A wonky lock in our accommodations meant a service call. The very nice man spent a good amount of time trying to fix the electronic lock before he had to just put in a physical key lock. Fortunately, he had the right tools! We sent him off to his dinner with a beer for thanks.
At Castelo de São Jorge there are peacocks and peahens roaming the grounds.
Very pretty Peacocks.
The walls of the castle.

We took a walking tour, one of three we took with the same guide, and were advised to check out the Lisbon Geographic Society to see the collection. We took that advice and enjoyed an informative time looking at the building and many treasures from Portugal’s 19th Century explorations. They had items from India, China, and Africa. Brazil was already independent when the Society was formed, so it was not represented in the collection. The building is worth the visit, and the displays were very interesting.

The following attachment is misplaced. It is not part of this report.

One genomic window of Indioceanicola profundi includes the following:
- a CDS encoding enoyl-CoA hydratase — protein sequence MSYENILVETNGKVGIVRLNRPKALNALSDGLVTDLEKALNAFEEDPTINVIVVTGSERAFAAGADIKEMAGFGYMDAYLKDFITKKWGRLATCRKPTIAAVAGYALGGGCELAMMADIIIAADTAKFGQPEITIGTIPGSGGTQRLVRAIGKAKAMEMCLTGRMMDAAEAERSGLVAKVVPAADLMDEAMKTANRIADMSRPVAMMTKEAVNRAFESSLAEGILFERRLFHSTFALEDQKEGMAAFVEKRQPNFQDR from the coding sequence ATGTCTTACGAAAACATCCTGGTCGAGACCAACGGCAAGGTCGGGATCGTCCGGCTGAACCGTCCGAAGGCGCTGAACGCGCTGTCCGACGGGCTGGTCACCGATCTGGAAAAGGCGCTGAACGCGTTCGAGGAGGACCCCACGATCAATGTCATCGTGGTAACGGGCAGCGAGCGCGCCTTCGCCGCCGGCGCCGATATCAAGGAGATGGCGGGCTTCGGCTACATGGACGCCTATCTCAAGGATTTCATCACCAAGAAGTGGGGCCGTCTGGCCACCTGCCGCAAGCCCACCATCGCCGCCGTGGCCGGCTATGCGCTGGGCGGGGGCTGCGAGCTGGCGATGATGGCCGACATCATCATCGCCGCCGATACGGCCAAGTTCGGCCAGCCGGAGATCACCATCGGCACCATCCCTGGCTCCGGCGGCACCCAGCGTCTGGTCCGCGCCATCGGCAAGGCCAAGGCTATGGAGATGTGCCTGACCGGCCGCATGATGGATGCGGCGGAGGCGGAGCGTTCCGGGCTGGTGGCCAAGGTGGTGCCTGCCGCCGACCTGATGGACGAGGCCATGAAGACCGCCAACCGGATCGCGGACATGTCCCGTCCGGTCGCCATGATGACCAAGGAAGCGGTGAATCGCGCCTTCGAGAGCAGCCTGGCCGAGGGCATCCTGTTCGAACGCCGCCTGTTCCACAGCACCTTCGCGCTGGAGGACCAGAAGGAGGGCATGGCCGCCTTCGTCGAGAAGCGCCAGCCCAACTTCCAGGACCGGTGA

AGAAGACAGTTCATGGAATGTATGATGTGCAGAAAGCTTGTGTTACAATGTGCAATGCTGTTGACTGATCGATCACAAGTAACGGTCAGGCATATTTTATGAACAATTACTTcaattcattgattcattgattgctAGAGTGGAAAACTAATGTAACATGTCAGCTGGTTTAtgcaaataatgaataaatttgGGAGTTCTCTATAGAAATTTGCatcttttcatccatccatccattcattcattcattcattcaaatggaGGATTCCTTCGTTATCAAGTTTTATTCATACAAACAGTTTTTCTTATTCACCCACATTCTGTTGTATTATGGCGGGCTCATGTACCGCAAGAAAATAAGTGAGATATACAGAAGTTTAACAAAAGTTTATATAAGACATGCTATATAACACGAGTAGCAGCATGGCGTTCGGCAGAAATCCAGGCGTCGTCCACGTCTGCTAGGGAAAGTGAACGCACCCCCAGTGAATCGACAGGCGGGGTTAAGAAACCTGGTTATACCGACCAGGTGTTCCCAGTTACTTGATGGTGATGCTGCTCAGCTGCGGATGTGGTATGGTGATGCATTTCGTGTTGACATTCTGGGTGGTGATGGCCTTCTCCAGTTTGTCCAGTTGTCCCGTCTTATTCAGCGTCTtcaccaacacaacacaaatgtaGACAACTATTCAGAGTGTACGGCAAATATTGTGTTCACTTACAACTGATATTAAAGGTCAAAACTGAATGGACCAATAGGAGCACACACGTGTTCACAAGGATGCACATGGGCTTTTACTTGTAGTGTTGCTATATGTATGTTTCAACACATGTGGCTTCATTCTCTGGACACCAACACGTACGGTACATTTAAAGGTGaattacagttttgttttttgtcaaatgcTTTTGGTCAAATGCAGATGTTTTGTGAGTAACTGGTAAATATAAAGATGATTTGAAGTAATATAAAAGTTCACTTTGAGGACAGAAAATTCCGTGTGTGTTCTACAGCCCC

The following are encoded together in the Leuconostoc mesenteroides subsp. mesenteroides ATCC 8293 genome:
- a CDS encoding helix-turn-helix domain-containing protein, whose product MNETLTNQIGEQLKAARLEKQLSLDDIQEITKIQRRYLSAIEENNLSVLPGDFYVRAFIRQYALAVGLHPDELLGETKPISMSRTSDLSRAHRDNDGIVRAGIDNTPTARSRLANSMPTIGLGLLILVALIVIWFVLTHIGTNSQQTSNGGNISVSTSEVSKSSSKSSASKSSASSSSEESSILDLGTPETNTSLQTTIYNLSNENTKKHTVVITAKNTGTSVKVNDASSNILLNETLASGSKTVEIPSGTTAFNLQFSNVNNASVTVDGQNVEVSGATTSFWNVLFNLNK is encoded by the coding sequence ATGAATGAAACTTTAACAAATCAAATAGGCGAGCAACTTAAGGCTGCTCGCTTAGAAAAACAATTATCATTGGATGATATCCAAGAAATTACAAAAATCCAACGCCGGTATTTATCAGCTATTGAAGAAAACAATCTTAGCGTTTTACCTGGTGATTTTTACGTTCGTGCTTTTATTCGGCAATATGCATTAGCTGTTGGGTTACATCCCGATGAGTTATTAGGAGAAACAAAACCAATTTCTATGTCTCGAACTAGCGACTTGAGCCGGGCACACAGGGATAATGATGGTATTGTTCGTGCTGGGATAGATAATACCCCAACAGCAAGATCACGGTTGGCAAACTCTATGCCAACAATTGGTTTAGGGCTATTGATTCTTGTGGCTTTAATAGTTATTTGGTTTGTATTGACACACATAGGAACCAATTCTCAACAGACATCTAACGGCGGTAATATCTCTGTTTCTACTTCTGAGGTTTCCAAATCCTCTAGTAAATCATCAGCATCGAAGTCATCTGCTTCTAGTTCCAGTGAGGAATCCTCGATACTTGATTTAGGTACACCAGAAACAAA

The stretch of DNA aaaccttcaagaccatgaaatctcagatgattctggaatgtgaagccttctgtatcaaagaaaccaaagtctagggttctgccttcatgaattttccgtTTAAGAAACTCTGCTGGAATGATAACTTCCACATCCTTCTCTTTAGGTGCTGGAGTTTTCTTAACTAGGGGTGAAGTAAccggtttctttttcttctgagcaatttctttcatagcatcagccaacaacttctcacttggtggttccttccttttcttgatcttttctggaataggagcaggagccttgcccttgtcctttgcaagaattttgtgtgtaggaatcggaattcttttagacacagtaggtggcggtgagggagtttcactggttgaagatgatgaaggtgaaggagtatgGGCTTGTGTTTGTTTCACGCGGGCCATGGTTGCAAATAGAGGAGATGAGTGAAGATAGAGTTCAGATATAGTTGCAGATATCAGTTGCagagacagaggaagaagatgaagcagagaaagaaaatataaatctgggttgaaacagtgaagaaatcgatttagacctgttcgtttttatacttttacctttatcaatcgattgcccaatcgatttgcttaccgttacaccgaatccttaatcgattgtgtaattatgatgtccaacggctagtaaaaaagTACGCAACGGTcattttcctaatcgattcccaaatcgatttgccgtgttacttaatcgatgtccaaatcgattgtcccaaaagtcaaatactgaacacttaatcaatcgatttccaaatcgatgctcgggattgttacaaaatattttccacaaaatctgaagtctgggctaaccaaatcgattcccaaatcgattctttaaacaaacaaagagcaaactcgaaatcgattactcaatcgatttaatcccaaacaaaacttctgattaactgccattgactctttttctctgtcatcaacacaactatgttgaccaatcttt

This is a stone marker left on the southwest coast of Africa several hundred years ago as Portugese explorers expanded trade routes.
The Portugal Room. There are display cabinets with artifacts circling the main meeting room for the society.
They have a smaller meeting room that also holds a map with the routes around the world blazed by the Portugese.

Our guide for the walking tour, Peter, also recommended we go to the Pantheon and  the Monestary nearby. Both buildings were well worth the visit. Many notable Portugese are entombed in the Pantheon, politicians, poets, sports figures, and explorers are all there.

The impressive Rotunda of the Pantheon.

From the Pantheon, it is a short walk, and only slightly uphill, to the Mosteiro de Sao Vincente de Fora. The monestary is well worth the visit for both the building and the exhibits.

Some of the tile work in the receiving room of the Monestary.
The floor and railings in the receiving room of the Monestary. It makes for an impressive introduction.
The courtyard of the Monestary.
A bench in the Monestary with some lovely tilework.
The ceiling. Always look up when roaming around buildings, you are going to see some lovely stuff!
And look down. Often, there are these markers on the floors of chapels noting burial sites.
A view of the river from the roof of the Monestary. This may be the best reason to visit – you can wander on the roof and get many great views of the city.